On 30 June 2003, a well-known member of the Wellington community died. He had worked in the public service for 20 years. He had a big growth/tumor on his forehead, and in the years prior to his death spent much of his time living rough in the Town Belt. He was often seen around town carrying a bedroll in a bucket. His death made worldwide headlines. Yet despite his notoriety, not many of the 1000 at homeless man Robert Jones’ funeral could recall a conversation with him. They called him ‘bucket-man’ before he kicked the bucket, dying in the gutter waiting for an ambulance.
At the same time, the Wellington City Council developed and was implementing a homeless strategy in order to obtain and maintain sustainable accommodation for those of the homeless population that were at ‘greatest risk’. Project Margin, a project managed by the Downtown Community Ministry (DCM), was born. Project margin co-ordinator Di Landy says some of Wellington’s street people are a group of people who are homeless because of their behaviour.
“A lot of those guys on the street are housed and have somewhere to go. But they just don’t want to go there and would rather be on the streets than have a roof over their heads. If they’re not on the street they’re probably at someone’s flat – it’s someone’s payday and they’ve all congregated to get bloody pissed up there. They move around and jeopardise other people’s tenancies, and you will find that it is a group that doesn’t have a name and you will think by their behaviour that they are actually homeless, but they’re not homeless. They’re the street people.”
Landy – a spikey-haired, boot wearing, smoking social worker – is responsible for assisting people into housing. In the past six months or so DCM has accommodated more than 40 people into housing, but not all the people they work with are housed. Landy has worked with ‘blanketman’, Ben Hana, our most well known street identity. When advised that Salient was doing a story on homeless people he said, “Why do you want to talk to me for, then. I`m not homeless – I have somewhere to go” – and with that, off he went. Last summer Hana was living in one of the warmest, largest residential facilities in Wellington (with free food and rent) but that’s what happens when you get convicted for smoking dope on the streets. You end up in Rimutaka Prison. He was released in March and is back on the streets.
The extent of street people choosing to live on the streets as a lifestyle choice means that some of them have become barred from night shelters.Taranaki Street’s Night Shelter coordinator Barry McDonald will let in the homeless, but not the street people he knows. “Most of the guys at Cuba Mall have actually been housed, so basically they are not homeless. I won’t take them in. But I don’t know all of them. Blanketman used to pop along here and have a cup of tea and then say to me ‘just ban me’. I think its just a choice thing, he’s happy where he is on the streets.”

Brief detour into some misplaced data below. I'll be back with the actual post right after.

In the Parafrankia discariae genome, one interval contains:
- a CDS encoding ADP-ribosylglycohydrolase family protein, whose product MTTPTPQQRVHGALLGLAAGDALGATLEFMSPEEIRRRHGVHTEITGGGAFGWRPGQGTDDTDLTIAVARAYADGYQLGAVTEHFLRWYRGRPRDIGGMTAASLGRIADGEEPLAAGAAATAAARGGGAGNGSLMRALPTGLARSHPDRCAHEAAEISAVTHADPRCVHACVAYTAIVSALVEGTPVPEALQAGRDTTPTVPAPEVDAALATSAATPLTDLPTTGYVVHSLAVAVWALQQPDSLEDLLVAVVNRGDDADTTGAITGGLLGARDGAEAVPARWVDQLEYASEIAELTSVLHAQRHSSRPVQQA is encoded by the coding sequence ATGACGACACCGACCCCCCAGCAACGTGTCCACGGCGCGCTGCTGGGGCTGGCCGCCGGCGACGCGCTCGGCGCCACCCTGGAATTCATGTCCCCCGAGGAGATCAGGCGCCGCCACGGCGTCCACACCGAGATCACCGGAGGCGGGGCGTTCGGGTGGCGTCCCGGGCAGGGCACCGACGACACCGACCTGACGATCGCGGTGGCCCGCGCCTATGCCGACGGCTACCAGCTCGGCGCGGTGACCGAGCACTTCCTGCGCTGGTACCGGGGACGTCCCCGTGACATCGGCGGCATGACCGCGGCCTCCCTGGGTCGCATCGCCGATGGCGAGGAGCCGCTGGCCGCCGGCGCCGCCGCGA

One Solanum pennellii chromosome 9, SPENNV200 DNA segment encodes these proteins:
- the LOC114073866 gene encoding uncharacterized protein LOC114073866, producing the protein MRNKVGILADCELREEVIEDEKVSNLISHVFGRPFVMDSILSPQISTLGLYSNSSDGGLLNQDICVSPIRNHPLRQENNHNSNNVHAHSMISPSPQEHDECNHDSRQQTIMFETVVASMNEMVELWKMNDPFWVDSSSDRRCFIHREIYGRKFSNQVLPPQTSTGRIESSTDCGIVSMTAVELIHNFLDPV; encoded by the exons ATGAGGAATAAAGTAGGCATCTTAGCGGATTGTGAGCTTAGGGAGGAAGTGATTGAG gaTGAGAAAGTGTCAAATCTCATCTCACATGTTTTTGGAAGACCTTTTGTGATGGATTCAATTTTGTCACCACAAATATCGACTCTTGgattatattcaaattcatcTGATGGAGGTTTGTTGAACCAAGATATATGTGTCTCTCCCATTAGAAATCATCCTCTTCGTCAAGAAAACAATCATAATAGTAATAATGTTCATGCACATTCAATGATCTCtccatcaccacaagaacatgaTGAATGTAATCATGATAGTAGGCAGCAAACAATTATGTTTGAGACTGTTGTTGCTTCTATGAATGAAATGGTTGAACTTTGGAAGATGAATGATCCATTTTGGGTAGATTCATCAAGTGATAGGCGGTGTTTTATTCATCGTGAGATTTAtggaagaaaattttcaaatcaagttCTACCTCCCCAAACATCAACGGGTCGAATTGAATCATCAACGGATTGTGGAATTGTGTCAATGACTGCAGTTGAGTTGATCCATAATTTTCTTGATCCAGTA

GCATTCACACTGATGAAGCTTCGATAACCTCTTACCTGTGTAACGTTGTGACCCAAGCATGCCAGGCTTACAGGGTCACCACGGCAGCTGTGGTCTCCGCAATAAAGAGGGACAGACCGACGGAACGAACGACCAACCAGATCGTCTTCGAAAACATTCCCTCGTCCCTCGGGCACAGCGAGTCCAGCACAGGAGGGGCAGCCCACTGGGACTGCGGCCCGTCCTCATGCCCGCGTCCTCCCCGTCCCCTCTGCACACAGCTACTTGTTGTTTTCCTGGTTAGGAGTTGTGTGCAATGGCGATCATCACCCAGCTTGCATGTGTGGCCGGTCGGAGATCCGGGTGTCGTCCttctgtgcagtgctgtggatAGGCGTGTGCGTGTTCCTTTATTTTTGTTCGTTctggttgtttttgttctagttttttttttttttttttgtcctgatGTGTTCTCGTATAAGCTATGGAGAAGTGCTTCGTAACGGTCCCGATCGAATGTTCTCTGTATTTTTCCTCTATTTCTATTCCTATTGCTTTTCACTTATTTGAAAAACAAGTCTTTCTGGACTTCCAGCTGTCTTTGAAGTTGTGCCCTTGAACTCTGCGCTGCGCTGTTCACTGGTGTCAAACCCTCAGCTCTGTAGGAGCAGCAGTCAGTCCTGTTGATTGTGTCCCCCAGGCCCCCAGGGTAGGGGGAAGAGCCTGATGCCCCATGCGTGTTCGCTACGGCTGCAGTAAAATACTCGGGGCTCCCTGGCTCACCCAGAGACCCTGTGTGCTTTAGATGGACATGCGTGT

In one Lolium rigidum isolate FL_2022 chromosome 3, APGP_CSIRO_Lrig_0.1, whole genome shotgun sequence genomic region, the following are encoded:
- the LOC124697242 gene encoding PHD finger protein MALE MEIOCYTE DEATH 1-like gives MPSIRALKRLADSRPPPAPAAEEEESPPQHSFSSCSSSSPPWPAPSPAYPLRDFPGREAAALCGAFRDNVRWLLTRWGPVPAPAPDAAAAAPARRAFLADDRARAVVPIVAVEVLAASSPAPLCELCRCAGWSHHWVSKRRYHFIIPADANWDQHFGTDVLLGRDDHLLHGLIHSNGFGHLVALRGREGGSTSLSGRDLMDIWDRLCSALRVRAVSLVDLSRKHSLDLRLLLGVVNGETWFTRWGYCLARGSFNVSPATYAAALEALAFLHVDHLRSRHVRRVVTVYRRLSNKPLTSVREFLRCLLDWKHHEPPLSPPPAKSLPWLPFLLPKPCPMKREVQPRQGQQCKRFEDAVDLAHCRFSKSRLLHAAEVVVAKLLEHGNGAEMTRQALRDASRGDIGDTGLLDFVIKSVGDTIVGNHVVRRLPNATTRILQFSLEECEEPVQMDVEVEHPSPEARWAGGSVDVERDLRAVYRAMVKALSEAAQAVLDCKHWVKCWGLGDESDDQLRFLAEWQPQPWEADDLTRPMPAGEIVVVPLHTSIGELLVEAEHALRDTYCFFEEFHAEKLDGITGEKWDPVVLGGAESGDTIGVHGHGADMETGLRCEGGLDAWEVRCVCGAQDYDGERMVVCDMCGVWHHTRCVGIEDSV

Yet homelessness in Wellington is not restricted to the street people. Homelessness is defined by Landy as a “lack of adequate, secure, affordable and suitable housing, which results in rough sleeping, or use of dwellings for people with no fixed address.” There are three different categories: those who are sleeping on the streets, those who are temporarily dossing on couches in friends flats, and those who are in inappropriate accommodation, such as caravans and caves.
Landy arranges housing for these Landy at work people. But she does more than merely facilitate shelter – she works with other social agencies and looks after her clients’ food, furniture, power, budgeting and Work and Income benefits – often concurrently, and across the age spectrum.
“For example today we just housed a 57-year-old man. He just got his rent and bond, went from our WINZ clinic down to the council to sign his [tenancy] agreement, he came back here to get his power on and then we rang the Salvation Army Hope Centre for furniture.”
Housing has clearly been identified as a determinant of health. People with experience of homelessness may have specific health needs and the homeless population itself is heterogeneous, meaning that different health service responses may be varyingly effacious dependent on how well they are targeted to the homeless population. Landy has worked with many of these, mainly mental health consumers. “We find that many of these people don’t have benefits, they are not in touch with their mental health providers and they need medical assistance. I’ve been able to arrange for a lot of these people to get $2 for the doctor and $2 for the chemist every week so they don’t withhold medical attention or their medication – its really fantastic and it removes their fear.”